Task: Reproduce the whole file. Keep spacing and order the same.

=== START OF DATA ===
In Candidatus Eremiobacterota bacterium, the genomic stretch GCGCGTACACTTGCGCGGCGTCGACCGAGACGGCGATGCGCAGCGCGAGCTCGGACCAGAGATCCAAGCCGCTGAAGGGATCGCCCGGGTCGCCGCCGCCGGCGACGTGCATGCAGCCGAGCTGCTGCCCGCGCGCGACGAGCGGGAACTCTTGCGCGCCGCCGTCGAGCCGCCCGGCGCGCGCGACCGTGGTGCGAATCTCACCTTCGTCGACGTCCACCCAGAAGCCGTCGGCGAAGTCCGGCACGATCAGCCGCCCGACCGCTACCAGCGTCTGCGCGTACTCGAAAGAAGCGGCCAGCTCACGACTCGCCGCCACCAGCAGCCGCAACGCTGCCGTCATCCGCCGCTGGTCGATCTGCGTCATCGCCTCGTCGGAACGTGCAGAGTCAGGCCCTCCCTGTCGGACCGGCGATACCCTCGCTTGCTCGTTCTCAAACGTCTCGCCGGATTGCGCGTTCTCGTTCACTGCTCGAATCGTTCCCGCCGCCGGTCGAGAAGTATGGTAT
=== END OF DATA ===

In Candidatus Eremiobacterota bacterium, the genomic stretch GCGCGTACACTTGCGCGGCGTCGACCGAGACGGCGATGCGCAGCGCGAGCTCGGACCAGAGATCCAAGCCGCTGAAGGGATCGCCCGGGTCGCCGCCGCCGGCGACGTGCATGCAGCCGAGCTGCTGCCCGCGCGCGACGAGCGGGAACTCTTGCGCGCCGCCGTCGAGCCGCCCGGCGCGCGCGACCGTGGTGCGAATCTCACCTTCGTCGACGTCCACCCAGAAGCCGTCGGCGAAGTCCGGCACGATCAGCCGCCCGACCGCTACCAGCGTCTGCGCGTACTCGAAAGAAGCGGCCAGCTCACGACTCGCCGCCACCAGCAGCCGCAACGCTGCCGTCATCCGCCGCTGGTCGATCTGCGTCATCGCCTCGTCGGAACGTGCAGAGTCAGGCCCTCCCTGTCGGACCGGCGATACCCTCGCTTGCTCGTTCTCAAACGTCTCGCCGGATTGCGCGTTCTCGTTCACTGCTCGAATCGTTCCCGCCGCCGGTCGAGAAGTATGGTAT